Fame, Greatness … and the Best Place of All: Small

February 21, 2014 | 45 comments

It was freshman orientation.

I remember how small I felt sitting in the fold-down seat of a university auditorium. I had my bangs teased high. And there was this long smear on the thigh of my Gitano jeans, where the mustard had squirted out the back side of my chili dog. I had tried to wipe it clean at the bathroom sink beforehand, but it made matters worse. So I held a Mead, college-ruled notebook over the stain.

I was a small-town girl, back row, listening to the woman up front. And I still remember how her long blond hair cascaded just past her shoulders. She was supposed to inspire us to greatness, and that is exactly what she did. She had us on the edges of our seats when she asked us this question: “What do you want to be famous for?”

We had just been given permission to be significant. Starry eyes twinkled. Dreams soared. Future spotlights shined on our barely-adult souls.

And everything about everything told me that she was right. Big was the new black. Small was so … small-town. I was as certain as I’d ever been that we were made for fame, and it would take years to know what my soul already know:

We were never made for fame.

We weren’t made for spotlights, or stages, or impressive lists of who’s-who. Someday, some of you might end up there on some list, somewhere. Maybe you’re already there — at the top of your game. And sure, you can use that platform to honor and glorify our Father. I pray you do.

But dear Lord, keep us humble if any of us land under the glare of a spotlight. Don’t let us play like actors, under the guise of “making Jesus famous.” Because really, does a Nazarene who raises people from the dead really need our help?

In 2012, Emily Freeman said it like this: “Our souls were not made for fame. Our souls were made for the Famous One. O God, save us from ourselves.”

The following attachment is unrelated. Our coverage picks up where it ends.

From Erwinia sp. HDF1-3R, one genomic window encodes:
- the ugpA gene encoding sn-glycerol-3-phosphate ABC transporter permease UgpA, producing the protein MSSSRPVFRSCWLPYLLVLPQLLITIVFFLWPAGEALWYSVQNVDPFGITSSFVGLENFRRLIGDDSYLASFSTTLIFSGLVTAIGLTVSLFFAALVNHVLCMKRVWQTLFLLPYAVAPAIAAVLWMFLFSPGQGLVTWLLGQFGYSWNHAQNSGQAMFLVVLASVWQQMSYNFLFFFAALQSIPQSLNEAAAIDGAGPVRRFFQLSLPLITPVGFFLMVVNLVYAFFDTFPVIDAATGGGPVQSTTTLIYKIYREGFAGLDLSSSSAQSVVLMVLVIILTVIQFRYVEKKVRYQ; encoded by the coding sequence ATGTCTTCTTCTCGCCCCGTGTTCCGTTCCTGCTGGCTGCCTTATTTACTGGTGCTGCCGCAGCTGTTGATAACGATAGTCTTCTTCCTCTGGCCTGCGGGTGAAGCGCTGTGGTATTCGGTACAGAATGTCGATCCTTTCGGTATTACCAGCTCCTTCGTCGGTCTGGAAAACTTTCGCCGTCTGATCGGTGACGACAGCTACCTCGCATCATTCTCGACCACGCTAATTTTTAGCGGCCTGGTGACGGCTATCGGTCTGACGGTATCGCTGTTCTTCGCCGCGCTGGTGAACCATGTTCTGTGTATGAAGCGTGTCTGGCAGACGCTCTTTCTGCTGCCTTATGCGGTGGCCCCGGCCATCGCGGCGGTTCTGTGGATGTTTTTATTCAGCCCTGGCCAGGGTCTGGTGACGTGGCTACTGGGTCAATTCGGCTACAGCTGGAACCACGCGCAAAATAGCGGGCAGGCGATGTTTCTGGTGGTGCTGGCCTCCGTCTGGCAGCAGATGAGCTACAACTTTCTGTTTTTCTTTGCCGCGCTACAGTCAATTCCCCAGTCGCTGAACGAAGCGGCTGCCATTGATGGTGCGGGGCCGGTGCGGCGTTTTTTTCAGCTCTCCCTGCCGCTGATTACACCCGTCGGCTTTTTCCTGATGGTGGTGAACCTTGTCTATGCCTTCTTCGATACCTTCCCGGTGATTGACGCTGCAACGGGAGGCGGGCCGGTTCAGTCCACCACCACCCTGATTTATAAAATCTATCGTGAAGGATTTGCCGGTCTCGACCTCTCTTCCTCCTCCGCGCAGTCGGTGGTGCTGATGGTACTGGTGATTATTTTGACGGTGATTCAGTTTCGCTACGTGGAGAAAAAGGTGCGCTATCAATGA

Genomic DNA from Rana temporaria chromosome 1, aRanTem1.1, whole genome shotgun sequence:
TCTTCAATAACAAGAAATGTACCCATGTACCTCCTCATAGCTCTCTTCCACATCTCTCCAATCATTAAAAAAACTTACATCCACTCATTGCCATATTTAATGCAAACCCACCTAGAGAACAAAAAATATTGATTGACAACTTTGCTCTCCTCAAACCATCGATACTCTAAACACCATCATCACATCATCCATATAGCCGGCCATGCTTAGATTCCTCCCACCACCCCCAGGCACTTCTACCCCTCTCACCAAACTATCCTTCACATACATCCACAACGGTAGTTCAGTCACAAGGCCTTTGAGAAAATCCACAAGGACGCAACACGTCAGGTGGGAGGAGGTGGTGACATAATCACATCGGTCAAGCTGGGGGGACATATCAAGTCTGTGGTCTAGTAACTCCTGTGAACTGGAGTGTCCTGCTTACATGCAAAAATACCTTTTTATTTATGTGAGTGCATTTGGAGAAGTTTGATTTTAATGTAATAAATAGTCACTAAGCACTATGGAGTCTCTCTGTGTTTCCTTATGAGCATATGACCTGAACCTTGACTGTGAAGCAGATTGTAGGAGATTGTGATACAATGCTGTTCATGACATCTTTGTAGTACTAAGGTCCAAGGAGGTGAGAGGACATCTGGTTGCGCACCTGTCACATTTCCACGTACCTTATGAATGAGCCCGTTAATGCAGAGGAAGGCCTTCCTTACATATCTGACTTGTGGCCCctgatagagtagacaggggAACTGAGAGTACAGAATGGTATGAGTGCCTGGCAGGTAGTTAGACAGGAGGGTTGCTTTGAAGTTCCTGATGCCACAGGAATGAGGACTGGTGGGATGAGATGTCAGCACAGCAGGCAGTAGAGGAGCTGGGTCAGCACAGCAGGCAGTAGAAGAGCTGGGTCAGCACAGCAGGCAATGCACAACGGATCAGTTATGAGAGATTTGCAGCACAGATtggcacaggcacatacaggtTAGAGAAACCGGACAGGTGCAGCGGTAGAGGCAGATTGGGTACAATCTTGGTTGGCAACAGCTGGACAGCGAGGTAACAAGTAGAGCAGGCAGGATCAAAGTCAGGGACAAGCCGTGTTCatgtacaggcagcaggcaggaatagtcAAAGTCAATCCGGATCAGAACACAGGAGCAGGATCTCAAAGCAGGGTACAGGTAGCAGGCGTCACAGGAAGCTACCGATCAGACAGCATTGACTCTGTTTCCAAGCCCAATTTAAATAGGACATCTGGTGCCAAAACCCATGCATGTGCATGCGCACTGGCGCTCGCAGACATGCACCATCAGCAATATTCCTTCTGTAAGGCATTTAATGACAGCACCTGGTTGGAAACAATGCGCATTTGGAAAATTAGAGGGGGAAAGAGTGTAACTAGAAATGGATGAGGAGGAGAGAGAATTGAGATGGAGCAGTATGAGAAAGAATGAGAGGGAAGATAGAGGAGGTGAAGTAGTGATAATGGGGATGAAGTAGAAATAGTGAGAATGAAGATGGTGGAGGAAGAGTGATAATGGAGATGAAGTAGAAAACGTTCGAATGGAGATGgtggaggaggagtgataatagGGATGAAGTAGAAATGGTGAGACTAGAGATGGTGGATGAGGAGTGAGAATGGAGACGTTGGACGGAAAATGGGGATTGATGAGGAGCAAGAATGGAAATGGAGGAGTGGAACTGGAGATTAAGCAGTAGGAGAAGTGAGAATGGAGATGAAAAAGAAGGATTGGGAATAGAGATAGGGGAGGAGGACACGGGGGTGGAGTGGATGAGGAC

More than a half century ago, A.W. Tozer said it like this: “Promoting self under the guise of promoting Christ is currently so common as to excite little notice.”

And back when Jesus walked the earth, the Baptizer deflected the allure of Big, when He said it like this:

“I am not the Christ.”

He know that the best place of all? Was small. Somewhere behind Christ.

If anybody is going to be big, let it be Christ.

And if anybody is going to be small, let it be me. Let it be us.

 

 “He must become greater,
I must become less.”
~ John 3:30

 

Linking with Lisa-Jo Baker, with her writing prompt this week on this word: SMALL.

Happy weekend friends. May you find the joy of your smallness, accompanied by Christ’s glorious greatness.

by | February 21, 2014 | 45 comments

45 Comments

  1. Whitney C

    So true. We are to make much of Him in our lives, not make much of yourselves. Thank you so much for sharing, FMF neighbor :).

    Reply
    • dukeslee

      Thanks, Whitney. 🙂

      Reply
  2. Tonya

    Wow!!!! Ummmmm… just wow… This line —> Don’t let us play like actors, under the guise of “making Jesus famous.” Because really, does a Nazarene who raises people from the dead really need our help? —> This was like an arrow to my heart. Blessed by these words.

    Reply
    • dukeslee

      Grateful for your words in the comment box, Tonya. Thanks for swinging by.

      Reply
  3. Alia_Joy

    Amen, friend. There is so much glory in the small. So much room for God to move. So much space when we empty the things that puff us up and lead us seeking the spotlight and the accolades. So much peace when we stop caring about the big stuff and focus on the only one who really is. That’s why I’m excited about your book. The only thing that fills the void.

    Reply
    • dukeslee

      Yes, yes… Thank you, Alia.

      Reply
  4. Barbie

    Wow, Wow, Wow! YES! He must increase, I must decrease. Laura Hackett has a song about how the river rushes to the lowest place. I want to be where the river runs freely. Blessings!

    Reply
  5. soulstops

    Yes, Amen…funny, how Tozer’s quote from 50+ years ago rings even more true today…Happy Friday to you, Jennifer 🙂

    Reply
    • dukeslee

      Isn’t that something? About the Tozer quote?